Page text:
Changing World of Aid

  • Keywords: Official Development Assistance, aid effectiveness, changing world of aid, results-based approach, accountability, project process, new actors, new development models.

The world of Development Assistance has experienced profound changes over the past 20 years. New actors are appearing on the ground and are becoming involved in the international debate: emerging donors, philanthropic foundations, corporate foundations, dedicated investment funds, regional and local authorities, NGOs, while Official Development Assistance in the traditional sense (public donors from OECD countries) has stagnated at around USD 130bn a year and must continually affirm its legitimacy (aid effectiveness, evaluation of results and impacts) and renew its practices (new instruments, new partnerships, new areas of operation). In addition, the Sustainable Development Goals (SDGs) for 2030 (which will be adopted in 2015 to follow on from the Millennium Development Goals, MDGs), and the Development Assistance Committee (DAC) reform of ODA reporting adopted in December 2014 (and which will come into force in 2018 following a transition period from 2015-2018) are likely to change the balance between development partners and speed up some of the ongoing changes.

In order to gain a better understanding of the resulting developments and issues for AFD, the “Changing World of Aid” research program analyzes the restructuring of development assistance via two main perspectives:
 

  • New actors/new models/architecture of aid:
    Studies on new development assistance actors (emerging donors, philanthropic foundations, NGOs, private companies and their foundations) in order to understand the rationale for their intervention, and feed into reflection on the opportunity of developing partnerships with them, as well as the new development models they are experimenting with (social business, bottom of the pyramid, crowdfunding…), which are clearly of interest for AFD. The architecture of Official Development Assistance, which is traditionally divided between multilateral aid and bilateral aid, is also changing with the increasing importance of earmarked funds (“multi-bi” aid), which questions the geographic allocation of aid at global level.

 

  • Aid implementation and effectiveness:
    The issue of aid effectiveness, after having dominated the debate for a long time at the macroeconomic level (does aid have an impact on growth?), is central to questions over aid implementation. It is today reflected in a strengthening of the results-based aid approach in the implementation of development operations (it involves making aid and financing for development conditional on the achievement of results based on previously defined indicators). This approach redirects strategies and produces new financing instruments. It does, however, pose a number of challenges for aid actors: problem of results measurement, risk of concentration of resources, search for short-term impacts to the detriment of long-term support… They need to be studied in order to provide an effective response to the legitimate demand for accountability from taxpayers and civil society, while maintaining the quality of operations and the support for change over the long term. In 2016, the issue of indicators will also be the top priority for the implementation of the mechanism for monitoring the SDGs. At the same time, almost 50% of aid continues to be delivered in the form of project support. Beyond the monitoring indicators that are implemented, its effectiveness depends on the ability to stabilize, over time, a network of actors and technical objects, which will need to adjust to the uncertainty and hazards of the course of time. The analysis of “project processes” is another way of gaining a better understanding of the failure or success of certain projects, and ultimately of improving the effectiveness of development operations.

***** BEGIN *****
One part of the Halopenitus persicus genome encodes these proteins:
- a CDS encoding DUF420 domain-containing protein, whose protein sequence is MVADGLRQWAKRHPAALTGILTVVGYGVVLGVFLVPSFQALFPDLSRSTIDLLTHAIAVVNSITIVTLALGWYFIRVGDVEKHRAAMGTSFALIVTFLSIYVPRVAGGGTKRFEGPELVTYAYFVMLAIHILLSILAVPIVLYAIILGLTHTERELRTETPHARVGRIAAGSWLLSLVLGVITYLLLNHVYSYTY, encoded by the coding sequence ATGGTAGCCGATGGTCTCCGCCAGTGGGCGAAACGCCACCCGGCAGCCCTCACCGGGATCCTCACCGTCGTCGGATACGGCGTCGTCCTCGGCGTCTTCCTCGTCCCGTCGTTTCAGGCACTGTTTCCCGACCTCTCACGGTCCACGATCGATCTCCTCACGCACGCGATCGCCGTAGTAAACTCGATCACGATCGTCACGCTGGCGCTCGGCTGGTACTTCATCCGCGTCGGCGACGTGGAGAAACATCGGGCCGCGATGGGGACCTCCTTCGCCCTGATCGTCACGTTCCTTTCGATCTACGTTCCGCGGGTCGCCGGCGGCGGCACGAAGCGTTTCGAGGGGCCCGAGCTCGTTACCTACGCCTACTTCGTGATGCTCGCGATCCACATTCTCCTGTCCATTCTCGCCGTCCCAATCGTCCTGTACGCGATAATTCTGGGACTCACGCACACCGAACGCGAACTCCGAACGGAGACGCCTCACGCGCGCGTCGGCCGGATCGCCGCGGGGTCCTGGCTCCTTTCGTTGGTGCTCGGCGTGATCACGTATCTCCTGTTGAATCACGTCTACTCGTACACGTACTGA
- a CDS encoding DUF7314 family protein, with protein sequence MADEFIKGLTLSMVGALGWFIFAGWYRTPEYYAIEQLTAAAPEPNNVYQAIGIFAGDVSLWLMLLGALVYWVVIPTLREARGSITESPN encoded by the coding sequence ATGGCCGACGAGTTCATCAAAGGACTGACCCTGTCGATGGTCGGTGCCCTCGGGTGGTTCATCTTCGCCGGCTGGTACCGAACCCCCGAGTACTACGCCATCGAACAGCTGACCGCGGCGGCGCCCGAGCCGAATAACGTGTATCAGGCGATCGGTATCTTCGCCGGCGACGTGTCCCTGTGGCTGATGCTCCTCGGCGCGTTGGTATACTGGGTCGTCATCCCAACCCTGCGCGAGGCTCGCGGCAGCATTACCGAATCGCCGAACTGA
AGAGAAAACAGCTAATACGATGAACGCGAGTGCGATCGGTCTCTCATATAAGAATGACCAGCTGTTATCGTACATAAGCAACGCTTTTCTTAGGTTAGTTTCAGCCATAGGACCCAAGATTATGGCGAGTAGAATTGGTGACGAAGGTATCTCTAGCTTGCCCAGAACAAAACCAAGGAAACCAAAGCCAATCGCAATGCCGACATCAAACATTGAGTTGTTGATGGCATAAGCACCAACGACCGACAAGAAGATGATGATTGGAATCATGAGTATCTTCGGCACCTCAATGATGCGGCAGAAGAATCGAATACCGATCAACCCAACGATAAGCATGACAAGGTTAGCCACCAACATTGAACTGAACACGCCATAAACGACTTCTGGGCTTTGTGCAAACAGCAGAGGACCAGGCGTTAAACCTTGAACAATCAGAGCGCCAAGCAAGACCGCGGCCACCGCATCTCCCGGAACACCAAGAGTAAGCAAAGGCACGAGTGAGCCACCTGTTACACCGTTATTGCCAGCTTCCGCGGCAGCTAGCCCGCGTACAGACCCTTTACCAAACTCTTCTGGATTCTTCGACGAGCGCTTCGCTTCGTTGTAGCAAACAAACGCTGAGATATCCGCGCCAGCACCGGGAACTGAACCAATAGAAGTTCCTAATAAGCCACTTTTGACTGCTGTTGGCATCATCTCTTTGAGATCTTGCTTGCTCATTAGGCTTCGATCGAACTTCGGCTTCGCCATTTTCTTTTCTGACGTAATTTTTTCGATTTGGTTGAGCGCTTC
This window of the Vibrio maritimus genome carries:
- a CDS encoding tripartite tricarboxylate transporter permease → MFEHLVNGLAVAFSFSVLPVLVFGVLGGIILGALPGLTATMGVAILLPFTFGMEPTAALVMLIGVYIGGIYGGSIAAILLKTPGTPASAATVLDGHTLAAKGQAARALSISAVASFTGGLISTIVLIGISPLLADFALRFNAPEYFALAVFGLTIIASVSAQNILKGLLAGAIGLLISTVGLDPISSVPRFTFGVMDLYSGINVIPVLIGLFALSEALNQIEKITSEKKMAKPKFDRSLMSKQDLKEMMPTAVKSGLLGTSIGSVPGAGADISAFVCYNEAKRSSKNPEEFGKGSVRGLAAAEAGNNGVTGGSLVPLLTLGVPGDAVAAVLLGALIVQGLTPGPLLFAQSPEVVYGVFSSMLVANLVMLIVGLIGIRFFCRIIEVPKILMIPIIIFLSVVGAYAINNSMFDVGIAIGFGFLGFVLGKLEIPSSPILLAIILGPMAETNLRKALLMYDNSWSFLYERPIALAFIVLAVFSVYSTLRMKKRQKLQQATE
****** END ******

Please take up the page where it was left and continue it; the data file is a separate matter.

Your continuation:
This program consequently studies development assistance actors (philanthropic foundations, corporate foundations, NGOs), the new development models (social business, social entrepreneurship), development projects from the perspective of processes and the rationalist results-based approach. It uses analytical grids from sociology, social anthropology, economics and management science.
 

Last update in December 2015

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